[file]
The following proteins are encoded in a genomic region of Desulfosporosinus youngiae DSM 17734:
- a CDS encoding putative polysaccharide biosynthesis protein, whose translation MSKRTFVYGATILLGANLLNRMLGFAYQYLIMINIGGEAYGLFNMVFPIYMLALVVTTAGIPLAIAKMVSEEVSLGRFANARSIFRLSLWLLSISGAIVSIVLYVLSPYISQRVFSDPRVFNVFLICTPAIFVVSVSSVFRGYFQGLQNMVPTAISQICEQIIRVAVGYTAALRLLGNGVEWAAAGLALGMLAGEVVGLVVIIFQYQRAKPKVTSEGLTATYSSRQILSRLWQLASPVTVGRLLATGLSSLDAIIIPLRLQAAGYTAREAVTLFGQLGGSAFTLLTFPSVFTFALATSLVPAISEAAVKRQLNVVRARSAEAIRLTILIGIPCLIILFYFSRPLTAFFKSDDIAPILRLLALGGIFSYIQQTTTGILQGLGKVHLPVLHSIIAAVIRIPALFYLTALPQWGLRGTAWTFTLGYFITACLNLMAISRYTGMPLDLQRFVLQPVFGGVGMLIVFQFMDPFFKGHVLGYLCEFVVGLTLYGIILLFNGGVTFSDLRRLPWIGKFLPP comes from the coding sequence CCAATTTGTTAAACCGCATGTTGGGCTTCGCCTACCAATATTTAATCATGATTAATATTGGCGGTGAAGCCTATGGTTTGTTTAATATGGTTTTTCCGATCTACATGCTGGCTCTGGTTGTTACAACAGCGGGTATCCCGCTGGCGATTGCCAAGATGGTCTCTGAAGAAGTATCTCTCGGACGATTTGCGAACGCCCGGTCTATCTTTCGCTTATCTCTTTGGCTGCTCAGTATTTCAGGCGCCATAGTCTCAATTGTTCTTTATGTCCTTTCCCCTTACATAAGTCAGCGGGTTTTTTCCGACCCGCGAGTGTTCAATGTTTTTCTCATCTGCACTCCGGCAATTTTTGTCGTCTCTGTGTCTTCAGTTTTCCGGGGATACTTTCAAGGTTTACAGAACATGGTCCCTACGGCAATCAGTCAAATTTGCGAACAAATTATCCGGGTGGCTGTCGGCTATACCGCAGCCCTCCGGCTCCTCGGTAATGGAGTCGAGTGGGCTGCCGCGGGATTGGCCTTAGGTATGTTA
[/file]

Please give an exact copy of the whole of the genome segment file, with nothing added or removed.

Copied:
The following proteins are encoded in a genomic region of Desulfosporosinus youngiae DSM 17734:
- a CDS encoding putative polysaccharide biosynthesis protein, whose translation MSKRTFVYGATILLGANLLNRMLGFAYQYLIMINIGGEAYGLFNMVFPIYMLALVVTTAGIPLAIAKMVSEEVSLGRFANARSIFRLSLWLLSISGAIVSIVLYVLSPYISQRVFSDPRVFNVFLICTPAIFVVSVSSVFRGYFQGLQNMVPTAISQICEQIIRVAVGYTAALRLLGNGVEWAAAGLALGMLAGEVVGLVVIIFQYQRAKPKVTSEGLTATYSSRQILSRLWQLASPVTVGRLLATGLSSLDAIIIPLRLQAAGYTAREAVTLFGQLGGSAFTLLTFPSVFTFALATSLVPAISEAAVKRQLNVVRARSAEAIRLTILIGIPCLIILFYFSRPLTAFFKSDDIAPILRLLALGGIFSYIQQTTTGILQGLGKVHLPVLHSIIAAVIRIPALFYLTALPQWGLRGTAWTFTLGYFITACLNLMAISRYTGMPLDLQRFVLQPVFGGVGMLIVFQFMDPFFKGHVLGYLCEFVVGLTLYGIILLFNGGVTFSDLRRLPWIGKFLPP comes from the coding sequence CCAATTTGTTAAACCGCATGTTGGGCTTCGCCTACCAATATTTAATCATGATTAATATTGGCGGTGAAGCCTATGGTTTGTTTAATATGGTTTTTCCGATCTACATGCTGGCTCTGGTTGTTACAACAGCGGGTATCCCGCTGGCGATTGCCAAGATGGTCTCTGAAGAAGTATCTCTCGGACGATTTGCGAACGCCCGGTCTATCTTTCGCTTATCTCTTTGGCTGCTCAGTATTTCAGGCGCCATAGTCTCAATTGTTCTTTATGTCCTTTCCCCTTACATAAGTCAGCGGGTTTTTTCCGACCCGCGAGTGTTCAATGTTTTTCTCATCTGCACTCCGGCAATTTTTGTCGTCTCTGTGTCTTCAGTTTTCCGGGGATACTTTCAAGGTTTACAGAACATGGTCCCTACGGCAATCAGTCAAATTTGCGAACAAATTATCCGGGTGGCTGTCGGCTATACCGCAGCCCTCCGGCTCCTCGGTAATGGAGTCGAGTGGGCTGCCGCGGGATTGGCCTTAGGTATGTTA